There are two sets of shots in The World of Buckminster Fuller (1971) that I keep coming back to as I think about the film. One shows Fuller holding court in a small classroom, or maybe a student lounge, with a cluster of college-aged kids sitting around him in a semi-circle, some on tables, some on the floor, some in chairs, all looking rapt. Another is from a similar scene at the University of Detroit School of Architecture. Once again, an audience of young people is crowded around the older man, listening.
One reason that I keep thinking about these images is that they reflect the experience of watching the documentary. The film is, mostly, the title subject talking about ideas, both to the camera and in lecture and conversational situations like the ones noted above. Fuller’s edited monologue is intercut with images of his designs and tools, the geodesic dome, the Dyamxion map, car, and house, but, for the documentary, these are the equivalent of the hand gestures that Fuller uses to illustrate the principles of his thought: short, visual and symbolic representations of ideas.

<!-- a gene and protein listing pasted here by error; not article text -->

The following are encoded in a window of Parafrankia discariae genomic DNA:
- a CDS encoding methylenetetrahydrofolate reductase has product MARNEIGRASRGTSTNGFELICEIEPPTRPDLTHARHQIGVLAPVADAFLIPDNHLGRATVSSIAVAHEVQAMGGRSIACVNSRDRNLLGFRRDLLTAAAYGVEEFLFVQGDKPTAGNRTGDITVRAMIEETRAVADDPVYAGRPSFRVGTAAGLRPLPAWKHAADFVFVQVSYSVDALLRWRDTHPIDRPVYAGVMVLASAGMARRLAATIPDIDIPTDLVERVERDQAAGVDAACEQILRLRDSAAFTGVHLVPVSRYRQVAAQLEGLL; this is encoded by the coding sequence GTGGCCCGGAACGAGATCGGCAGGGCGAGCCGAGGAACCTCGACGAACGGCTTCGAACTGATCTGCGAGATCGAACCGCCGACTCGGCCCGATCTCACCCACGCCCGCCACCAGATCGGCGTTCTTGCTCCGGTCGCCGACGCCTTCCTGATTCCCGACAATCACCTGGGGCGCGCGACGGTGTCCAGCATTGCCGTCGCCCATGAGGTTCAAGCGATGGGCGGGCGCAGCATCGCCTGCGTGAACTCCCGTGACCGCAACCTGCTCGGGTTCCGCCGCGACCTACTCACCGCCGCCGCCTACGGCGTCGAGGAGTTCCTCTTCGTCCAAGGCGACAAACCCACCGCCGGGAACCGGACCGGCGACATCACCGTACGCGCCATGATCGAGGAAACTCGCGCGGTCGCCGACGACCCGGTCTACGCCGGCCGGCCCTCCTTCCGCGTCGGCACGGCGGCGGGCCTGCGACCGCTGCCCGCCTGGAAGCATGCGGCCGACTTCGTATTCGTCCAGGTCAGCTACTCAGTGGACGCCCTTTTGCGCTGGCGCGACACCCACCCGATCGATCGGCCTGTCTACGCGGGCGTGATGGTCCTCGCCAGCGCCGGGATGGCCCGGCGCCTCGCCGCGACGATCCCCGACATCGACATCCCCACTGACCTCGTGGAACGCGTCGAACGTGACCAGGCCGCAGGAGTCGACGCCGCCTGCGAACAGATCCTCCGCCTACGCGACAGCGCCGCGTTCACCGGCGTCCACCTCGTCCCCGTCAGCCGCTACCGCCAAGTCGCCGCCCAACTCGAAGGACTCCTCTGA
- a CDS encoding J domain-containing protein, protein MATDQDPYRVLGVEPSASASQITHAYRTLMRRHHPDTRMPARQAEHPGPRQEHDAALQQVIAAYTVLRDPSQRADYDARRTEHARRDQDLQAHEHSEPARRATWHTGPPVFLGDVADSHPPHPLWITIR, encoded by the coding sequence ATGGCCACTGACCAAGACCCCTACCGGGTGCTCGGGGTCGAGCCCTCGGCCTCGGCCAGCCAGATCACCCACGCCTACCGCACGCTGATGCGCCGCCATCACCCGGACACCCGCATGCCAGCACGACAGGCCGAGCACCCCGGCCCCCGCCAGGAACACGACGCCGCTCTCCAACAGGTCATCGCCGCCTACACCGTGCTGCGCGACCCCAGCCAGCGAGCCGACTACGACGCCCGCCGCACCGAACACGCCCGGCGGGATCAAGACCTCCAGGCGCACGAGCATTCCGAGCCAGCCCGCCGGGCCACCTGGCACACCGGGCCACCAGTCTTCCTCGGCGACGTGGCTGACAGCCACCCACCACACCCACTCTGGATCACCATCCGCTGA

The contemporary tendency in biographical filmmaking is to want to dig beneath a subject’s public identity to find the ‘real’ person, as if someone’s childhood, or romantic life, friendships and foibles, is somehow more revealing or interesting than the work that makes them of interest in the first place.
The examination of a public figure’s private life can be of significance, American presidents are bundles of contradictions, for example, and can help to make historical or ‘important’ figures appear more as people and less as myths, but not everyone’s personal history is important to their public works. And just as the college students shown in the documentary came to hear Buckminster Fuller talk about social and environmental problems and design, and not anecdotes from daily life, thirty years later, that is still what one would want to hear. The World of Buckminster Fuller is firmly grounded in that interest, veering into personal biography only as far as it relates to the formation of his thinking about society and nature.